In the months leading up to this incident she began to experience indigestion, bloating and backaches, but she didn’t know these were common signs of ovarian cancer, and, true to her English roots, she accepted these health problems without complaint and figured they would soon resolve themselves.
But her inability to climb the hill, combined with her other symptoms, made her realize she needed to see a doctor.
Within a day she found out she had ovarian cancer.
When she heard the news that permanently changed her life, she sought solace with her dogs by taking them for a 2 hour walk at Marymoor Off-Leash Dog Park.
Dog Walks Provided Energy, Motivation to Fight Cancer
People often suffer severe depression when they first hear they have cancer, and Caroline was no exception. But fortunately, she had Skye and Kubby to help her confront it.
Of course, her family’s support has been critical to her fight against cancer, but during the day when her husband was at work and her kids were at school, the 2 daily walks with her dogs were the only activities that could pull her out of her doldrums and get her out of the house.
Caroline now believes that before her diagnosis, she took her daily walks with her dogs for granted. She said those walks stopped her “mental and physical nosedive” and helped get her out of the “dark cell” that imprisoned her when she was told she had cancer. Getting outside with the dogs also gave her strength to fight her disease.
Her dogs, she said, became her “lifeline.” But getting her out of the house for daily walks isn’t all they did for her.
Dogs Provided Emotional Support
Just before her diagnosis she began training Skye to be a therapy dog so she could take him to hospitals and hospices comfort adults and children.
After her diagnosis, Skye become HER therapy dog, and her calming presence helped Caroline navigate the ups and downs battling cancer.
And true to their roles of Captains of her army of supporters, Skye and Kubby are the first to recognize when she’s having a particularly bad day, so they are usually the first to provide the love, strength, and energy she needs to get through her rough patches and take on her fight against cancer with renewed vigor and enthusiasm.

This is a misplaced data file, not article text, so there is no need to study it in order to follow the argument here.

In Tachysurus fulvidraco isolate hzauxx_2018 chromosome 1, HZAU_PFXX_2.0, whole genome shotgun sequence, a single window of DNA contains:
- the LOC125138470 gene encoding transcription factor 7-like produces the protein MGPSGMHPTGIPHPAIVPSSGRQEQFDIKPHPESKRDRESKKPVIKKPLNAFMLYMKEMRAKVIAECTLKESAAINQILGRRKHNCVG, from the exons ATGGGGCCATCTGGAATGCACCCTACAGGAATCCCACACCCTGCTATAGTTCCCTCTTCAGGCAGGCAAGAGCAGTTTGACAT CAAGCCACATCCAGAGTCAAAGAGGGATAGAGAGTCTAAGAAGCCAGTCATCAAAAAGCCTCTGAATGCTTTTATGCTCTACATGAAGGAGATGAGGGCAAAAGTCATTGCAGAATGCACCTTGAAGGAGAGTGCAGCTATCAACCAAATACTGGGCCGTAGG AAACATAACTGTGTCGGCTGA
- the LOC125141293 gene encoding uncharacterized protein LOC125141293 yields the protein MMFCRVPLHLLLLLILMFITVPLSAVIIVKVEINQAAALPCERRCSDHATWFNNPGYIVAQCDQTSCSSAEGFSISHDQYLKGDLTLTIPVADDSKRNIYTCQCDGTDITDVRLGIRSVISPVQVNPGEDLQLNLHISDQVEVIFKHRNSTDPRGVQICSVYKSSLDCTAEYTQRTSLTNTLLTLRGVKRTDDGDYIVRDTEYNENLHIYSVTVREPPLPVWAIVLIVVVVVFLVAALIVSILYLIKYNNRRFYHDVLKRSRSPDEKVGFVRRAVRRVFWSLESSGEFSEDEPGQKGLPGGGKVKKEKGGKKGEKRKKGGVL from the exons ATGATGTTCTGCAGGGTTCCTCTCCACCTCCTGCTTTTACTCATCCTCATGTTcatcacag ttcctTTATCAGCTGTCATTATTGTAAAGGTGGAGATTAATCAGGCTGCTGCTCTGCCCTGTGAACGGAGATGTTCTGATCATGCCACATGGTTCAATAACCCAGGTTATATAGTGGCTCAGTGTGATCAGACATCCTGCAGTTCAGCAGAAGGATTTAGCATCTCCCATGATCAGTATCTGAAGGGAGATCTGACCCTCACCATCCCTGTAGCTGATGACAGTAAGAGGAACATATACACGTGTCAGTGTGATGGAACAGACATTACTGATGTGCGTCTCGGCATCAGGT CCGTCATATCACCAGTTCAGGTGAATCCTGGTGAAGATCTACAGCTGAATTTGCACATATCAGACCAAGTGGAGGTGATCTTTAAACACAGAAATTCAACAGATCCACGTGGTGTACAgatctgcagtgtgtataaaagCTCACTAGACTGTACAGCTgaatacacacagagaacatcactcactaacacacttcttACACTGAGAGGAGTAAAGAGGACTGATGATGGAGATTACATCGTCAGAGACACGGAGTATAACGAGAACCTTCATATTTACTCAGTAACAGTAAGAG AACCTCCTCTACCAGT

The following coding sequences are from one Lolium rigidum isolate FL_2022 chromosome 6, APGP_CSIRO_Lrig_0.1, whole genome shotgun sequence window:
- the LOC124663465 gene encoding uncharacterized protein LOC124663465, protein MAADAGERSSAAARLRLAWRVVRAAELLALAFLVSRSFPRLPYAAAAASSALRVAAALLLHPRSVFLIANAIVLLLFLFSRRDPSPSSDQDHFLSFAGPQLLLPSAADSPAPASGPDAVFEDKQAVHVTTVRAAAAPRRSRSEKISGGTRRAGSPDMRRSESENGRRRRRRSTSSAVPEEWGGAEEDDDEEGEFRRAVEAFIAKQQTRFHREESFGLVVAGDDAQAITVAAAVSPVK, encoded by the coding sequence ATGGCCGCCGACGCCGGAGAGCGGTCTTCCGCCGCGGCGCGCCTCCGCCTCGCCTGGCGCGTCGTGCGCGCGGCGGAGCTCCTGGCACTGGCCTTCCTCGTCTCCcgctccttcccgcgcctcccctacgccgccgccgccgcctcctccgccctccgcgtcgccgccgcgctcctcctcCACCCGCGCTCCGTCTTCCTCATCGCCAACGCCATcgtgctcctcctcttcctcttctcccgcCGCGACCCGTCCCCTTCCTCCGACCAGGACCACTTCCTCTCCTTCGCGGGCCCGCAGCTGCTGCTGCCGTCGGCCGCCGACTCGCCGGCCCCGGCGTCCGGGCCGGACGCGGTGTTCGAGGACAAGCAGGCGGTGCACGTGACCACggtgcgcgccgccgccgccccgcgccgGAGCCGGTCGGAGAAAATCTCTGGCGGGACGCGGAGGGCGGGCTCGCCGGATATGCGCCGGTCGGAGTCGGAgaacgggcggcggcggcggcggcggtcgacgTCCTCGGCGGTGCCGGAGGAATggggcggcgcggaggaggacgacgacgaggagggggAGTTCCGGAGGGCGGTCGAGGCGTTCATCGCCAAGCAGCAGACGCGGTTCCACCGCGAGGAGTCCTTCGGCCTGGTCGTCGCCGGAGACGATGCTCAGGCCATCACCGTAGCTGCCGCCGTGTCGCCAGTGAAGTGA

Raising Money for Cancer Research
This Sunday, Sky and Kubby will join Caroline at the Swedish Medical Center Foundation’s SummeRun & Walk for Ovarian Cancer, which is the annual fundraiser for the Marsha Rivkin Center for Ovarian Cancer Research.
Caroline, her dogs, her family, and several other members of her “army” will participate in the 5K walk around Capitol Hill as Teal Team. There will also be a 5K run.
Even though the event is Sunday you still have time to walk with Teal Team. Just show up at the corner of Marion Ave. and Minor St. on Capitol Hill at 6:30 AM to register. You can pay the $35 registration fee with a check, cash, or credit card.
You can also make a donation to Teal Team by going to their web page and clicking on the Donate to Support Us link.
Although Caroline’s cancer has been in remission twice, it recurred last November. She’s currently participating in a trial for an experimental drug, and she’s optimistic that she will ultimately beat the demon that invaded her life 3 years ago.
She is also passionate about educating women to be vigilant about recognizing for the symptoms of ovarian cancer
since early detection significantly increases the chance of surviving it.
I plan to write more about Caroline and her dogs before a fundraising event this September her daughter Bella is organizing.
I hope that you will either walk with or make a contribution to Teal Team.
Don’t worry about finding them after you register – just look for a determined woman with a British accent dressed in teal from head to toe.